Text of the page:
Twenty years ago today President Clinton signed the 1996 Telecommunications Act into law, removing regulatory barriers for our nation’s communications companies and fueling investment in broadband networks.

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Benton Foundation provides free, daily summaries of articles concerning the quickly-changing telecommunications policy landscape.

The Feds Have to Act to Get America Faster Wi-Fi

Location:
Capitol Building, E Capitol St NE & 1st St NE, Washington, DC, United States
Recommendation:
3

The federal government just needs to pave the way for the next generation of Wi-Fi. More than ever before, consumers are using technologies that rely on “unlicensed spectrum”—that is, public airwaves that the government hasn’t licensed exclusively to a particular company or person—to access the Internet and connect their devices. But here’s the problem. Unlicensed spectrum is becoming a victim of its own success.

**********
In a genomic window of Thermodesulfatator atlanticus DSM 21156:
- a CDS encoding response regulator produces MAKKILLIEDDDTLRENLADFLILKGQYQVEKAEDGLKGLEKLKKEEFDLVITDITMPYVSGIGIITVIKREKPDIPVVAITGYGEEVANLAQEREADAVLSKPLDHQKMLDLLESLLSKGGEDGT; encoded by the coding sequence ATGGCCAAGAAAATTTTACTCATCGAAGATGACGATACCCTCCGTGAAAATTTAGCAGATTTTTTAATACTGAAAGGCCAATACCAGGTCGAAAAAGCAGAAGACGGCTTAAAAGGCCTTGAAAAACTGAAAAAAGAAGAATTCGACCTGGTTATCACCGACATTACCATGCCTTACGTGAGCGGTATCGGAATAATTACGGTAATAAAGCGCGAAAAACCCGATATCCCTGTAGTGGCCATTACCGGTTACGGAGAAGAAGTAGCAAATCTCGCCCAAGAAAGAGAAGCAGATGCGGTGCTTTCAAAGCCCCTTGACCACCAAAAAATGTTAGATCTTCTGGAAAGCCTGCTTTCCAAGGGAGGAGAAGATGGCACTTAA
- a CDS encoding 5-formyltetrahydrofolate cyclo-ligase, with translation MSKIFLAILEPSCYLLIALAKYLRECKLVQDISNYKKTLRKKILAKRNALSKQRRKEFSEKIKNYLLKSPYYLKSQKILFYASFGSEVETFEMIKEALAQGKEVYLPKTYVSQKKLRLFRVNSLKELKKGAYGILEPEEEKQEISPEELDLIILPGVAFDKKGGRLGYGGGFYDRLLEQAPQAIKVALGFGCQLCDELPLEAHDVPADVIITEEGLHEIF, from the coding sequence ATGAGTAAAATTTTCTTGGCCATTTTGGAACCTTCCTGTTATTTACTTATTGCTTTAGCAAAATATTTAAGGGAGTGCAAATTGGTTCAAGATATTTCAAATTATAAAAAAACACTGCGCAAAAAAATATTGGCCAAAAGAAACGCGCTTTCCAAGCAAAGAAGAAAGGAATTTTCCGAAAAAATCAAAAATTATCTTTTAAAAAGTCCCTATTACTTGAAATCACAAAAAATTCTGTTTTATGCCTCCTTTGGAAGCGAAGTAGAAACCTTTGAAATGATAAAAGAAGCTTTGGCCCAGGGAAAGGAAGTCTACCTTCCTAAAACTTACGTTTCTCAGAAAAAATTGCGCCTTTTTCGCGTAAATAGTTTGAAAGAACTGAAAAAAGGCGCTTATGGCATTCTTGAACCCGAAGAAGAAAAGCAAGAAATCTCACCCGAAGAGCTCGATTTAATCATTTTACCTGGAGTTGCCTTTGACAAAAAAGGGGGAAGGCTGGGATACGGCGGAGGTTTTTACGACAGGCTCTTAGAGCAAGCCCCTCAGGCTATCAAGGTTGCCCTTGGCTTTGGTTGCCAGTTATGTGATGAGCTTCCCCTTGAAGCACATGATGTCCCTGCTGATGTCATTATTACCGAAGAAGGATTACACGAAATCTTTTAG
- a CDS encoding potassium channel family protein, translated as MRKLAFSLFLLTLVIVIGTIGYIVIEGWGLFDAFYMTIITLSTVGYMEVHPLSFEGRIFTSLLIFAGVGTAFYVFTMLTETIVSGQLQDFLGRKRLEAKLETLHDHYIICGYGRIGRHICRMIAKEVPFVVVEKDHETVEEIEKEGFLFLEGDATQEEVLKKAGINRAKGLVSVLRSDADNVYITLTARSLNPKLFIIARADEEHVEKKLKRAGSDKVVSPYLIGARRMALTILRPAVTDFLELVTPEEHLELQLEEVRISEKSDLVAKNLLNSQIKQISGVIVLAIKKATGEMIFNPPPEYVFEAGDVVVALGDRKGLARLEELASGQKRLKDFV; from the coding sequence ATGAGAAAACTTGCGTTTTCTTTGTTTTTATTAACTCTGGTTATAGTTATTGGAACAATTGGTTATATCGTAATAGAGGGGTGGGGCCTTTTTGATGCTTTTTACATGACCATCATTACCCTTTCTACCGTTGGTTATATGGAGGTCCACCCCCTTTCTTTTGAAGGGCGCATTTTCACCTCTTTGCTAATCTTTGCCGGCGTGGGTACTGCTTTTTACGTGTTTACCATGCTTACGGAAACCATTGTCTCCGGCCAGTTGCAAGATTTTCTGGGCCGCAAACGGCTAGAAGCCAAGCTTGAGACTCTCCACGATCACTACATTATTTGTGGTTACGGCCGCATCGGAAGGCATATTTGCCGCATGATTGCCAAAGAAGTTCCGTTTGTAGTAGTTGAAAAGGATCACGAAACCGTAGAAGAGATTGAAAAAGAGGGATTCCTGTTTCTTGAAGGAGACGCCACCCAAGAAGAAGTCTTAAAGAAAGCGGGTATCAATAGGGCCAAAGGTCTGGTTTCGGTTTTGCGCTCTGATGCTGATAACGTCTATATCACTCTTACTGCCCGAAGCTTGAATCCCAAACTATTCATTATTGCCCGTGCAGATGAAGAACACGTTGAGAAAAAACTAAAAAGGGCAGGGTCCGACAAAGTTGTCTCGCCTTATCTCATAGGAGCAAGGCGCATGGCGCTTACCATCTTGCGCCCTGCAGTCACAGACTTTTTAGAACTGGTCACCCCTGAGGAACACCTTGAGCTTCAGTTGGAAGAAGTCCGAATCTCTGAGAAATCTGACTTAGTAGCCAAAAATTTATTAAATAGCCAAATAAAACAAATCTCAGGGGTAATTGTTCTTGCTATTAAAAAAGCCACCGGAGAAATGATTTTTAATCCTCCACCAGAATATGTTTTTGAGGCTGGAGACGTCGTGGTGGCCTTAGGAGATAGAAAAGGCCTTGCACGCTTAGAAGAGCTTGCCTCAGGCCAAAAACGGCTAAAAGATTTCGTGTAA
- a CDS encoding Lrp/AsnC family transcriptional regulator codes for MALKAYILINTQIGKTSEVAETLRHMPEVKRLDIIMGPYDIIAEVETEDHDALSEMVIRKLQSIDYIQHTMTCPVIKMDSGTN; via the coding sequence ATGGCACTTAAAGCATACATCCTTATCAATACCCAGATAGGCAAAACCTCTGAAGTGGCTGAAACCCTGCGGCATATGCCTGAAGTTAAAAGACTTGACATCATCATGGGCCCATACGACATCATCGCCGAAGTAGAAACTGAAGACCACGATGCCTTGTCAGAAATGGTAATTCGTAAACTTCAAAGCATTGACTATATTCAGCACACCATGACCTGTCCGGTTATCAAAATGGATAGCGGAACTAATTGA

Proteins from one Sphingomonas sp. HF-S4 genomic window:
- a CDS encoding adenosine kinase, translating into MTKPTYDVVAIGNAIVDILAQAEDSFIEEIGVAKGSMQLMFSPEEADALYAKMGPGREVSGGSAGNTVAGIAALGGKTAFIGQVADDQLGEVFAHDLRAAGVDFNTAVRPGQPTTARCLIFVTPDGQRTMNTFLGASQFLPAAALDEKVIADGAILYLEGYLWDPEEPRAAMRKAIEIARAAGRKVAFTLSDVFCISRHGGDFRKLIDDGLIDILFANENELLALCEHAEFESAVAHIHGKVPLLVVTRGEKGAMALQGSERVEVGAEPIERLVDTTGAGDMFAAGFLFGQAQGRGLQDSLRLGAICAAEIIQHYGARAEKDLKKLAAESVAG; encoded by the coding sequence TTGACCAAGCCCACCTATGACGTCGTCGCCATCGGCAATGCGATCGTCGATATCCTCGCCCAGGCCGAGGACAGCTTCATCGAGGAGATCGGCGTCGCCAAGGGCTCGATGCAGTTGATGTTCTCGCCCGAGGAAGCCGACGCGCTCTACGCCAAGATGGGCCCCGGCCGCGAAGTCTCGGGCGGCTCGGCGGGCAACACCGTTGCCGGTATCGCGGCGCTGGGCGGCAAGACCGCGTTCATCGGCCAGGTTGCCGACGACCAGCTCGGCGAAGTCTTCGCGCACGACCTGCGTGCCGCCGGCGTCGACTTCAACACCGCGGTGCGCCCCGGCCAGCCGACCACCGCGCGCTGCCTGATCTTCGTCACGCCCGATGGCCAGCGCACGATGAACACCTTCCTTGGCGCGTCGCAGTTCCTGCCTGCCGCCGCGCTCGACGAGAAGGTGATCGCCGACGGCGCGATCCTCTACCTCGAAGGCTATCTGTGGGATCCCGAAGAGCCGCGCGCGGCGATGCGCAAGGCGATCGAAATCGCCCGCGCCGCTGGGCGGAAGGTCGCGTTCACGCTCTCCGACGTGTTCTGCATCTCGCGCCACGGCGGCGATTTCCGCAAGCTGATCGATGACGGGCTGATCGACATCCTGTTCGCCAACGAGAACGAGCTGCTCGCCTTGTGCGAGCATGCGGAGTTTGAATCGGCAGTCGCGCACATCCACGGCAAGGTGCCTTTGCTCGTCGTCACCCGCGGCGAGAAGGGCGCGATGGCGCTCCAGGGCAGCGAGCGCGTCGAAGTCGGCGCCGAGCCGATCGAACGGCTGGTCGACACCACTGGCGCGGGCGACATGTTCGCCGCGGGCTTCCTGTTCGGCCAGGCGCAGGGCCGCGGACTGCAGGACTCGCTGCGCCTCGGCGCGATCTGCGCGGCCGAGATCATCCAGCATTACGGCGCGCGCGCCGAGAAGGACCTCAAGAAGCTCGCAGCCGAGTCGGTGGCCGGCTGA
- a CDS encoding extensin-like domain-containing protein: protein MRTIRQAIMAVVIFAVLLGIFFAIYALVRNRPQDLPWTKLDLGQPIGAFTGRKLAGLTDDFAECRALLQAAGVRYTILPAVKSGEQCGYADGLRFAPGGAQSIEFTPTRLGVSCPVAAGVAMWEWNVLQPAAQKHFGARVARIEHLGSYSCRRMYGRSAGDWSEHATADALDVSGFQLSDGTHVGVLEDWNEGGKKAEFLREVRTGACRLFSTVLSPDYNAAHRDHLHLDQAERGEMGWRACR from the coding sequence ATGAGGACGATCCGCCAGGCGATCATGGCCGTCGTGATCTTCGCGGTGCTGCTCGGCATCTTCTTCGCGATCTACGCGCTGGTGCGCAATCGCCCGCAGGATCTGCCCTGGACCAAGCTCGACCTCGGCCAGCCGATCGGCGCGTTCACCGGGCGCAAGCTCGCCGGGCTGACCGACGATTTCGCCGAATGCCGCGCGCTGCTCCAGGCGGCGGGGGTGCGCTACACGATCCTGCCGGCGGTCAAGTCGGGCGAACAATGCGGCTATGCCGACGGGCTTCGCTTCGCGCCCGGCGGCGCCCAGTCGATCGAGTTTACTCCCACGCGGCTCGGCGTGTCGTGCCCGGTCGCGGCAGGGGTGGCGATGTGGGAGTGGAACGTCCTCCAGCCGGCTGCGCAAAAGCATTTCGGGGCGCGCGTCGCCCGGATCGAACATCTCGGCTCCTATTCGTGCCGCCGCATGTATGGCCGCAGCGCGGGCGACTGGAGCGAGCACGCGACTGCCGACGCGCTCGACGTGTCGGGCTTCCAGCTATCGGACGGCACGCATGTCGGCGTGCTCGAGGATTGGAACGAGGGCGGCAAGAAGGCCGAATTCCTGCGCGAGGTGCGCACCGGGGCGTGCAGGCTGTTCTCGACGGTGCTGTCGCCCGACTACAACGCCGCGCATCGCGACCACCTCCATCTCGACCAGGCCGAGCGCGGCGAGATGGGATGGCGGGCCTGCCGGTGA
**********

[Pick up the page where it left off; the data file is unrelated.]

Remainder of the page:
Is Wi-Fi in Danger?

Location:
Fletcher, Heald and Hildreth, 1300 North 17th St, Arlington, VA, 22209, United States
Recommendation:
2

Wi-Fi may be one of the best ideas anybody ever had. When the technology was still expensive, 20 years ago, its main application was connecting servers to computers in the workplace and to cash registers in large retail stores.

How to Deal with Data Caps, Sponsored Data and Zero-Rating

Location:
Free Press (DC), 501 Third Street NW, Washington, DC, 20001, United States
Recommendation:
2